British Columbia, Canada
Bralorne Gold Mines Ltd - 100%
|Operator||Bralorne Gold Mines Ltd|
|Production||Gold - 2,916 oz (2004-2005 bulk sampling)|
|Deposit Type||Mesothermal, greenstone hosted quartz-carbonate veins|
|Reserves & Resources||17,630 t at 16.24 g/t gold (Measured, July 2009)|
|Mining Method||Shrinkage stoping|
|Processing Method||Gravity & flotation|
|Processing equipment||Crushers, grinders, gravity recovery circut, flotation circuit|
Suite 900, 570 Granville Street
Last updated: August 28, 2012
The Bralorne-Pioneer is a past producing gold mine which has produced in excess of 4 million ounces over a 40 year period.
Placer gold was located at the mouth of the Hurley River near the present town of Gold Bridge in 1882. In 1886, over 1,000 ounces of gold (common nuggets were in the 28 to 142 gram range) were recovered by placer miners from the Cadwallader Creek. In 1897, gold-bearing quartz veins were discovered on the side of the mountain. The mine shut down in 1971 at a time of low gold price.
Bralorne Gold Mines Ltd the present day owner is exploring the historic gold mine property with the aim of establishing mineral resources to justify a new mining operation.
Since acquiring the project from Avino Silver & Gold Mines in 1995, the company has expanded ther holdings, completely re-furbished the facility, obtained all permitting and brought it to operation at 100 tonnes per day.
The company engaged into a thoroughly surface and underground exploration program that expanded several key gold zones and found new ones. In 2004 and 2005 the company collected and processed a 20,000-ton bulk sample that resulted in the recovery of 2,916 ounces of gold.
Bralorne Gold Mines celebrated its grand re-opening on May 27, 2011 when it poured its first gold brick.
The Bralorne-Pioneer mine is located 112 kilometers west of Lillooet in British Columbia, Canada. The property is approximately 150 air miles from Vancouver. Itcovers an area of approximately 2,422 hectares (5,985 acres).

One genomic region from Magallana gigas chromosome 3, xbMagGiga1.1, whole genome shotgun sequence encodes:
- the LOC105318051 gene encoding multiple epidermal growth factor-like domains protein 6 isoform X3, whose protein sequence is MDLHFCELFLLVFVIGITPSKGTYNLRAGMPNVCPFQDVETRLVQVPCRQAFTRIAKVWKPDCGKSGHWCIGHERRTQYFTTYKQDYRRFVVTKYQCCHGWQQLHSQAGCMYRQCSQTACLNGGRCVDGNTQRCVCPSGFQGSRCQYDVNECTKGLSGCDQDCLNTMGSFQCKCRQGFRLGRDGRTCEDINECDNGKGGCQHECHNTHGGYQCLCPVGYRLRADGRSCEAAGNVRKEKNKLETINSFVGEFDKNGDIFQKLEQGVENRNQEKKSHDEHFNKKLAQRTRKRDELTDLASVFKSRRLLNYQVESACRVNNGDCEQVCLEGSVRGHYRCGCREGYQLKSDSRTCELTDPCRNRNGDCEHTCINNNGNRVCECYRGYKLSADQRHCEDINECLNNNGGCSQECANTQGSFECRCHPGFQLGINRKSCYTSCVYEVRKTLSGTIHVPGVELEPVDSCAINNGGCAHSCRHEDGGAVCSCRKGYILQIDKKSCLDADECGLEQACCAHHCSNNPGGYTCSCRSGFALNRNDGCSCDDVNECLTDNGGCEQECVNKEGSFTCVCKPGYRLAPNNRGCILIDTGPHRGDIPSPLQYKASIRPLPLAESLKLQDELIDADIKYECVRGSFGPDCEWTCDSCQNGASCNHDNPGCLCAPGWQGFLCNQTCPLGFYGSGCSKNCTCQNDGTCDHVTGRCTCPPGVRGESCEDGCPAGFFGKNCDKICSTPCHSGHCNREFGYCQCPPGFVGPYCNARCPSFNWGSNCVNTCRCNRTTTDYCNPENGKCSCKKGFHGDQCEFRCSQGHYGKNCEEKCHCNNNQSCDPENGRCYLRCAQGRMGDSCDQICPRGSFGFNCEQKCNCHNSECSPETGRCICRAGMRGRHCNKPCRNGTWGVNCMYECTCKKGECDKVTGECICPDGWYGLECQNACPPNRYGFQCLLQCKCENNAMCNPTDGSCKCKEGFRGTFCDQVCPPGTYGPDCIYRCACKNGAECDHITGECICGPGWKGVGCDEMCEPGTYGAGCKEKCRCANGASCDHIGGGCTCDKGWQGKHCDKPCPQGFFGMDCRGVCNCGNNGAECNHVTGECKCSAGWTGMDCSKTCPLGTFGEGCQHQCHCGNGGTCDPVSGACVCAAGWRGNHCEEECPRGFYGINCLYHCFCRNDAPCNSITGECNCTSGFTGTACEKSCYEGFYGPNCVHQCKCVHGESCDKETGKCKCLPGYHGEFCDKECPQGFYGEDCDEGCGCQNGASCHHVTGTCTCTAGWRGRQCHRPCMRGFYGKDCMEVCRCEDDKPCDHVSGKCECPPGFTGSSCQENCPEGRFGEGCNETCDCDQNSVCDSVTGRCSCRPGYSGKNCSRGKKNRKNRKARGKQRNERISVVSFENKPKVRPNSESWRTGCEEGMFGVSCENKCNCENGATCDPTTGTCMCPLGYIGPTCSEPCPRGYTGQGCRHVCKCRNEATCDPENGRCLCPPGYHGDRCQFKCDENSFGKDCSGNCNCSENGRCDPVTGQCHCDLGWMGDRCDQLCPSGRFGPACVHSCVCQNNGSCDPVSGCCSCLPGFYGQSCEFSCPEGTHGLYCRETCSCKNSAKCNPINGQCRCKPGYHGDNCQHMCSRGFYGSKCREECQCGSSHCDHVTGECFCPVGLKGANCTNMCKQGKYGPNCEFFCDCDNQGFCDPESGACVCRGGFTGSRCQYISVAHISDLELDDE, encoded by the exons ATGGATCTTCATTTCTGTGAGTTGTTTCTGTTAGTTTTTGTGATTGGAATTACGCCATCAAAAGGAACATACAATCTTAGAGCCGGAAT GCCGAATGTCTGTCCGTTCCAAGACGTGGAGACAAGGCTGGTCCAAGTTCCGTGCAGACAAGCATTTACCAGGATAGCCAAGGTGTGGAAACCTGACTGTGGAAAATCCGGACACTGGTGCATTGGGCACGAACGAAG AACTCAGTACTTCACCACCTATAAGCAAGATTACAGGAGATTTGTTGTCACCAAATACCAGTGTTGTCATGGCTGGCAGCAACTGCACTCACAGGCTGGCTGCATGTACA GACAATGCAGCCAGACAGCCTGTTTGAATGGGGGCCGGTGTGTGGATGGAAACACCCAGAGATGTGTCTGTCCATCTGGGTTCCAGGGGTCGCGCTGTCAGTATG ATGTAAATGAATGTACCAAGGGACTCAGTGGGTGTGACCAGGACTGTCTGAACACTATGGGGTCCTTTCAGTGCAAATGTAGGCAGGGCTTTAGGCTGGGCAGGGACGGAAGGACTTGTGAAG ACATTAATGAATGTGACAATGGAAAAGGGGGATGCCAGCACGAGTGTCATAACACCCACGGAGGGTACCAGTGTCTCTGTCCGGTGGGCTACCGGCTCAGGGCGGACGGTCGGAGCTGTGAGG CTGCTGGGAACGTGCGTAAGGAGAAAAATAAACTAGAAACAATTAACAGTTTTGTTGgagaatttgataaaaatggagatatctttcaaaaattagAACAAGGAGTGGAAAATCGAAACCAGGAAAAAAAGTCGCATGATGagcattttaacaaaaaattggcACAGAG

The property lies in mountainous terrain with deeply incised stream valleys and moderate to steep slopes. Topographic elevations range from 870 meters on the Hurley River in the northwest part of the property to 1615 meters on the eastern edge of the property. Vegetation on the property consists of mature spruce, pine and interior Douglas-fir. Approximately 40% of the property has been clear cut.
Moderate to heavy snowfall occurs in winter months, with accumulations exceeding three meters on the property. Surface work is generally curtailed during winter months due to these conditions.
The Bridge River Terrane is possibly equivalent to the Cache Creek Terrane and is comprised of slabs of oceanic and transitional crust that were stacked against the continental margin together with island-arc related units of the Cadwallader Terrane.
The region has been intruded by a wide range of Cretaceous and Tertiary plutonic and volcanic rocks and their hypabyssal equivalents.
The main gold-forming event in the Bridge River district took place at ca. 68 to 64 Ma at the Bralorne-Pioneer deposit. Mineralization pre-dated or was synchronous with the emplacement of the Bendor batholith, and the gold event overlaps initiation of dextral strike-slip on the regional fault systems in this region.